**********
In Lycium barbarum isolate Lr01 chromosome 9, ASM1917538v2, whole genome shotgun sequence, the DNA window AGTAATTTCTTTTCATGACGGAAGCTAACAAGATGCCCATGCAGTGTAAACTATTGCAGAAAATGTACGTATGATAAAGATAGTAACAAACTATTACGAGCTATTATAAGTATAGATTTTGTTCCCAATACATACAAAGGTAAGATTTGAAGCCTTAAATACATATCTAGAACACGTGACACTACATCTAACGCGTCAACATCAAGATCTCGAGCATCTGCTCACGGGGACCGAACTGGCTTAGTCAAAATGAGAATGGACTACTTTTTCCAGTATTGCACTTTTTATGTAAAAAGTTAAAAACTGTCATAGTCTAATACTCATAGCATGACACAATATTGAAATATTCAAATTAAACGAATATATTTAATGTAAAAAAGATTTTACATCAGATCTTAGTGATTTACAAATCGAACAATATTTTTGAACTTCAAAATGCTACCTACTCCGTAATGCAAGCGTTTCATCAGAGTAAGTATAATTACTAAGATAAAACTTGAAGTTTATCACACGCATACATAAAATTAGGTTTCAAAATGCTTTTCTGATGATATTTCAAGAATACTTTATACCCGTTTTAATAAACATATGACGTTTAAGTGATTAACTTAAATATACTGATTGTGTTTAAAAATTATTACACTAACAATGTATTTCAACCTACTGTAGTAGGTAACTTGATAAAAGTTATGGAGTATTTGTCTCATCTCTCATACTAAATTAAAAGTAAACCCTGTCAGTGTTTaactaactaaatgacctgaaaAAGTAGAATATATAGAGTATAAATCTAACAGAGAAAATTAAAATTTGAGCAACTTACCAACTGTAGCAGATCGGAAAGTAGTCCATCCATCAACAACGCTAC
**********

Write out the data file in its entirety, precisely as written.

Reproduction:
In Lycium barbarum isolate Lr01 chromosome 9, ASM1917538v2, whole genome shotgun sequence, the DNA window AGTAATTTCTTTTCATGACGGAAGCTAACAAGATGCCCATGCAGTGTAAACTATTGCAGAAAATGTACGTATGATAAAGATAGTAACAAACTATTACGAGCTATTATAAGTATAGATTTTGTTCCCAATACATACAAAGGTAAGATTTGAAGCCTTAAATACATATCTAGAACACGTGACACTACATCTAACGCGTCAACATCAAGATCTCGAGCATCTGCTCACGGGGACCGAACTGGCTTAGTCAAAATGAGAATGGACTACTTTTTCCAGTATTGCACTTTTTATGTAAAAAGTTAAAAACTGTCATAGTCTAATACTCATAGCATGACACAATATTGAAATATTCAAATTAAACGAATATATTTAATGTAAAAAAGATTTTACATCAGATCTTAGTGATTTACAAATCGAACAATATTTTTGAACTTCAAAATGCTACCTACTCCGTAATGCAAGCGTTTCATCAGAGTAAGTATAATTACTAAGATAAAACTTGAAGTTTATCACACGCATACATAAAATTAGGTTTCAAAATGCTTTTCTGATGATATTTCAAGAATACTTTATACCCGTTTTAATAAACATATGACGTTTAAGTGATTAACTTAAATATACTGATTGTGTTTAAAAATTATTACACTAACAATGTATTTCAACCTACTGTAGTAGGTAACTTGATAAAAGTTATGGAGTATTTGTCTCATCTCTCATACTAAATTAAAAGTAAACCCTGTCAGTGTTTaactaactaaatgacctgaaaAAGTAGAATATATAGAGTATAAATCTAACAGAGAAAATTAAAATTTGAGCAACTTACCAACTGTAGCAGATCGGAAAGTAGTCCATCCATCAACAACGCTAC